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Am I a Good Father?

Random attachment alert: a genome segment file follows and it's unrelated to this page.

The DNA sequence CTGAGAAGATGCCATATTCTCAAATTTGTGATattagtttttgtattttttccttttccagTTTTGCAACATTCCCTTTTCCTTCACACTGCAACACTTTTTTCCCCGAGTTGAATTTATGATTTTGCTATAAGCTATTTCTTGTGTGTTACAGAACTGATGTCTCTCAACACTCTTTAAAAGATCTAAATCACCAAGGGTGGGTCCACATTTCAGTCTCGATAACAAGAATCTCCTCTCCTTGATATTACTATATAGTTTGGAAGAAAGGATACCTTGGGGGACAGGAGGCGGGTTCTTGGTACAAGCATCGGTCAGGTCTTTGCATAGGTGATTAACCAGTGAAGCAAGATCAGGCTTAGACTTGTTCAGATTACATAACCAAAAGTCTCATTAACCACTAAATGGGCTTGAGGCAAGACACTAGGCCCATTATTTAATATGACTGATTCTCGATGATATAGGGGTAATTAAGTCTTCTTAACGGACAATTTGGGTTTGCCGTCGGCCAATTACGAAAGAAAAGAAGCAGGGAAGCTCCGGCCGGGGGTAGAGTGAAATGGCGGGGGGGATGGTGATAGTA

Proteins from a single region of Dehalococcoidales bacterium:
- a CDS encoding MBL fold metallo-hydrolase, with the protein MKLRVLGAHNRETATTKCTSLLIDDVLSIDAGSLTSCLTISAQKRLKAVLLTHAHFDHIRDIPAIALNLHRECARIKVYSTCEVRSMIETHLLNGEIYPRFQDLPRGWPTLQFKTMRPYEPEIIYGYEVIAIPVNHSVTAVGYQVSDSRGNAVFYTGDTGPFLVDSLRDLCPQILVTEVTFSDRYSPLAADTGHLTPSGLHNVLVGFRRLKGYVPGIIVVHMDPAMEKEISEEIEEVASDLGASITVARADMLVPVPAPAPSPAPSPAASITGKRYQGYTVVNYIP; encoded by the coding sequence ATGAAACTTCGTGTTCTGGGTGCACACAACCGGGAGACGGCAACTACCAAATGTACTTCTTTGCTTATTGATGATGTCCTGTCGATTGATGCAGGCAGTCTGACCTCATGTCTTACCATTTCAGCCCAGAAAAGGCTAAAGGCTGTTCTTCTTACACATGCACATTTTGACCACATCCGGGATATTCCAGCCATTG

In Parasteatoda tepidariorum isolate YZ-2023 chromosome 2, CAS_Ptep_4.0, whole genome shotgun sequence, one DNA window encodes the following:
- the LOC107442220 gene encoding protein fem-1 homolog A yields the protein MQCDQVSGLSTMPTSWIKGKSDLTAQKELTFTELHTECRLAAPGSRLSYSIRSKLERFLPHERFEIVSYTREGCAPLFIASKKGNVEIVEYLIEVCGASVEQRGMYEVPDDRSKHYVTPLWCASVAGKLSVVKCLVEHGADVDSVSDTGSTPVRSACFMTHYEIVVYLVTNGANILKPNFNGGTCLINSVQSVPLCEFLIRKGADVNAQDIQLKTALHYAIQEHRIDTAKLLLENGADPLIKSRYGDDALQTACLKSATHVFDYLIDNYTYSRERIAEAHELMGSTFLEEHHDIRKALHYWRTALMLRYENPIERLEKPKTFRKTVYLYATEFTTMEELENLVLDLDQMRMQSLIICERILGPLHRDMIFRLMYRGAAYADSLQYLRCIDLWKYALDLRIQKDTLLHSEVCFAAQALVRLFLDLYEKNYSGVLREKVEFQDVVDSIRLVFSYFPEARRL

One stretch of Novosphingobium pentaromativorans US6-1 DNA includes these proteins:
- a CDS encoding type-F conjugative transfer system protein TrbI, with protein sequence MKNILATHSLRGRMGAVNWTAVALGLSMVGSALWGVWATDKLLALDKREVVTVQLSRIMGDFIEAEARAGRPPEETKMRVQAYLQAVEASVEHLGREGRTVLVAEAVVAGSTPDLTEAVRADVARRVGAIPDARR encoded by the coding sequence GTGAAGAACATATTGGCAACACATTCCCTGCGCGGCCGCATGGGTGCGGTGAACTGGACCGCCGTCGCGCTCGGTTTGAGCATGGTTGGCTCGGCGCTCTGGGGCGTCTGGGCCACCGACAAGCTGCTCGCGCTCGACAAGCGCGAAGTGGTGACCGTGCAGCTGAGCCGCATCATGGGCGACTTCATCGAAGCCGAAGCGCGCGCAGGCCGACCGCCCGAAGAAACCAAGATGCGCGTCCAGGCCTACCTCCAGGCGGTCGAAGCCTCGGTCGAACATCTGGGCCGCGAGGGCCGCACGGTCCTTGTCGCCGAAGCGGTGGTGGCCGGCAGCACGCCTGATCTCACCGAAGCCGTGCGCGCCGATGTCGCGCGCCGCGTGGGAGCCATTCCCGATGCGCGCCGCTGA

by Brian CaulfieldEvery man who has a child wants, deep down, to know the answer to this question. And he wants the answer to be: Yes, I am a good father.But how do we dads find the answer we are looking for? Fathers come in all descriptions, with different temperaments, gifts, abilities, habits, virtues and ways of relating and getting the job of fatherhood done. There is no single or simple definition of a good father.Yet this can be a good thing. We are free to be a good father in the way that we think best – hopefully, in the way that God calls us to be – and we can use our uncertainty to always seek improvement. If we’re a good dad today, we can be a better one tomorrow. We can always be open to learning more and changing for the better.To help you with the job of reflection and self-assessment, Fathers for Good has put together an informal survey. The 14 questions, culled from input from a wide range of fathers, are designed to help you figure where you are as a father, and how you can grow in your role. You can find the survey here. Don’t worry, this is a self-evaluation. No one else will see your score, and we are not collecting responses. One father who took the evaluation said it was like going through an examination of conscience. That’s the idea.It might be helpful to go over a few of the questions to highlight some of the virtues needed to be a good father, and the pitfalls that can wreak havoc on your life and the life of your children.Let me start with a little self disclosure. The question I score lowest on is: “I control my temper when disciplining.” When one of the dads I asked for input suggested that this be put in the survey, I said, “Ouch!” I am usually a pretty even-tempered guy and not too much can get me riled. But when one of my boys is persistently disobedient or simply does not listen, I can lose my cool, and send out flares of anger. I would never get that angry over the bad behavior of another child, or even the betrayal of a long-time friend. But when my own children act out, it hits me in the gut – they are the offspring of my own flesh, a reflection of my soul – and I sometimes react without thinking; the very thing I tell them not to do.This is not to say that fathers should be totally emotionless when correcting or disciplining. Sometimes a little controlled anger can get the attention of your kid and force him to think twice before misbehaving again. But the key word is “controlled.” Your anger should not become the dominant message in the discipline, so that the actual corrective message is drowned out by the shouting or the bile rising in your eyes. Your child should not feel demeaned or belittled by your anger. Rather, your child should sense the fairness that tempers your discipline, so that he develops his own internal control through witnessing your example.Another absolutely vital issue is pornography use. All men should avoid porn, but fathers should be especially careful in this area. Studies have shown that a large majority of children older than 10 have been exposed to porn, many of them by discovering racy magazines stashed away at home, or happening upon their dads viewing porn on the internet. Not only can porn harm your child’s self-image and sexual development, it also harms your wife. It is, quite simply, a form of infidelity that has no place in family life.Another challenge on the survey is: “I pray with my children, and for them.” St. Katharine Drexel, who was born to a wealthy Philadelphia family and founded a religious order dedicated to serving Native and African Americans, told this very moving story about her father. When she was a girl, she was looking for her father, who was a successful businessman. She was very disappointed when she couldn’t find him in the large house, and wondered what he could be doing that was more important than being with her. One of the servant girls took her by the hand, brought her to the maid’s entrance to her parents’ room and silently ushered her in. Her father was on his knees, his head on the bed, praying fervently, still dressed in his fine business clothes. This quiet witness impressed the young Katharine, and was a strong influence on her decision to use her inheritance for founding a community dedicated to the poor.Sound too pious or impossible for an “ordinary” dad? Let’s not fool ourselves. God has called us to be the father of our children, knowing each hair on their heads as he entrusts these immortal souls to our human care. This is serious business, and we need to pray often and earnestly. Am I a good father? The answer begins with prayer.pastedGraphic.pdf(The views expressed in this column are those of the author and do not necessarily reflect the positions of Headline Bistro or the Knights of Columbus.)http://www.headlinebistro.com/en/columnists/caulfield/062110.html


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